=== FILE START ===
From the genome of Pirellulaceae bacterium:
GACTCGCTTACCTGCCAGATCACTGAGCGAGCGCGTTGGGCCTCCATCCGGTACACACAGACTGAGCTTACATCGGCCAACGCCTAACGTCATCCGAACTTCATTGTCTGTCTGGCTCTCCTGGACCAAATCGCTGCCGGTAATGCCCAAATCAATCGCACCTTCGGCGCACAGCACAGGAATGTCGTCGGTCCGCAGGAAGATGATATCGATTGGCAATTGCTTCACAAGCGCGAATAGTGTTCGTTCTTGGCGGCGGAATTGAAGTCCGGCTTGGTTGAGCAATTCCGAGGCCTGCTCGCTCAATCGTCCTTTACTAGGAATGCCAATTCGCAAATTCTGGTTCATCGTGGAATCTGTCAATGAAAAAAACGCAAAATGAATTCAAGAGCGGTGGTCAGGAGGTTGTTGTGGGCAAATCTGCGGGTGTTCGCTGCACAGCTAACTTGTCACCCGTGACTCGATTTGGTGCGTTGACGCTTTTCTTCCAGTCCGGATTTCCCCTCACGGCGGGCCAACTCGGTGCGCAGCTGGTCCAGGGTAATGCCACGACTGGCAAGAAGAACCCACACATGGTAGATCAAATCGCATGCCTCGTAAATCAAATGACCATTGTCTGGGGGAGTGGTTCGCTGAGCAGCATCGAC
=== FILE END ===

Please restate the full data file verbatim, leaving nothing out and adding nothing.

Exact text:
From the genome of Pirellulaceae bacterium:
GACTCGCTTACCTGCCAGATCACTGAGCGAGCGCGTTGGGCCTCCATCCGGTACACACAGACTGAGCTTACATCGGCCAACGCCTAACGTCATCCGAACTTCATTGTCTGTCTGGCTCTCCTGGACCAAATCGCTGCCGGTAATGCCCAAATCAATCGCACCTTCGGCGCACAGCACAGGAATGTCGTCGGTCCGCAGGAAGATGATATCGATTGGCAATTGCTTCACAAGCGCGAATAGTGTTCGTTCTTGGCGGCGGAATTGAAGTCCGGCTTGGTTGAGCAATTCCGAGGCCTGCTCGCTCAATCGTCCTTTACTAGGAATGCCAATTCGCAAATTCTGGTTCATCGTGGAATCTGTCAATGAAAAAAACGCAAAATGAATTCAAGAGCGGTGGTCAGGAGGTTGTTGTGGGCAAATCTGCGGGTGTTCGCTGCACAGCTAACTTGTCACCCGTGACTCGATTTGGTGCGTTGACGCTTTTCTTCCAGTCCGGATTTCCCCTCACGGCGGGCCAACTCGGTGCGCAGCTGGTCCAGGGTAATGCCACGACTGGCAAGAAGAACCCACACATGGTAGATCAAATCGCATGCCTCGTAAATCAAATGACCATTGTCTGGGGGAGTGGTTCGCTGAGCAGCATCGAC